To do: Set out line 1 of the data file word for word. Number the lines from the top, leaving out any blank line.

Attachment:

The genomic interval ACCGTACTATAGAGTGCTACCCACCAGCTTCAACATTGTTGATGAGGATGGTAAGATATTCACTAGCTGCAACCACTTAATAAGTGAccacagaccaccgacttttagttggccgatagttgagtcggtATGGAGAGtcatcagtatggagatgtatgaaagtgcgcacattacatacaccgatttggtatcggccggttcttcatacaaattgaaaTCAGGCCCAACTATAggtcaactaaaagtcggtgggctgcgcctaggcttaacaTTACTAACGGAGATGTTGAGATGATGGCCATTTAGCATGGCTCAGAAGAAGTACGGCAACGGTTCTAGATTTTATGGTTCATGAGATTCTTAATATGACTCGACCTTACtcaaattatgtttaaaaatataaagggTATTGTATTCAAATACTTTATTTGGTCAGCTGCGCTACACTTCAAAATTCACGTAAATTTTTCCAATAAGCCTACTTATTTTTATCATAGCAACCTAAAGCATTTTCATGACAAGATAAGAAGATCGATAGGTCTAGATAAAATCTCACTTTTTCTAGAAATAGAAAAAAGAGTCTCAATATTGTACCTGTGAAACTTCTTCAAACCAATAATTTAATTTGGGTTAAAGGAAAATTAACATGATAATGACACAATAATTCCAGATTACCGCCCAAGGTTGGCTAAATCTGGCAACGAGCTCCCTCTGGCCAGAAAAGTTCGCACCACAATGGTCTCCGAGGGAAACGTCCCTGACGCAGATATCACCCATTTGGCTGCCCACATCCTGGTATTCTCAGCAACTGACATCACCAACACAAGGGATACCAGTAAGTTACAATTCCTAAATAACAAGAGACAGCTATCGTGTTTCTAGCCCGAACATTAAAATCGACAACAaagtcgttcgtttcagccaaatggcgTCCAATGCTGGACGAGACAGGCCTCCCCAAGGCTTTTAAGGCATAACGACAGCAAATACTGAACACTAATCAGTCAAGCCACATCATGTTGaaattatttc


The genomic interval ACCGTACTATAGAGTGCTACCCACCAGCTTCAACATTGTTGATGAGGATGGTAAGATATTCACTAGCTGCAACCACTTAATAAGTGAccacagaccaccgacttttagttggccgatagttgagtcggtATGGAGAGtcatcagtatggagatgtatgaaagtgcgcacattacatacaccgatttggtatcggccggttcttcatacaaattgaaaTCAGGCCCAACTATAggtcaactaaaagtcggtgggctgcgcctaggcttaacaTTACTAACGGAGATGTTGAGATGATGGCCATTTAGCATGGCTCAGAAGAAGTACGGCAACGGTTCTAGATTTTATGGTTCATGAGATTCTTAATATGACTCGACCTTACtcaaattatgtttaaaaatataaagggTATTGTATTCAAATACTTTATTTGGTCAGCTGCGCTACACTTCAAAATTCACGTAAATTTTTCCAATAAGCCTACTTATTTTTATCATAGCAACCTAAAGCATTTTCATGACAAGATAAGAAGATCGATAGGTCTAGATAAAATCTCACTTTTTCTAGAAATAGAAAAAAGAGTCTCAATATTGTACCTGTGAAACTTCTTCAAACCAATAATTTAATTTGGGTTAAAGGAAAATTAACATGATAATGACACAATAATTCCAGATTACCGCCCAAGGTTGGCTAAATCTGGCAACGAGCTCCCTCTGGCCAGAAAAGTTCGCACCACAATGGTCTCCGAGGGAAACGTCCCTGACGCAGATATCACCCATTTGGCTGCCCACATCCTGGTATTCTCAGCAACTGACATCACCAACACAAGGGATACCAGTAAGTTACAATTCCTAAATAACAAGAGACAGCTATCGTGTTTCTAGCCCGAACATTAAAATCGACAACAaagtcgttcgtttcagccaaatggcgTCCAATGCTGGACGAGACAGGCCTCCCCAAGGCTTTTAAGGCATAACGACAGCAAATACTGAACACTAATCAGTCAAGCCACATCATGTTGaaattatttc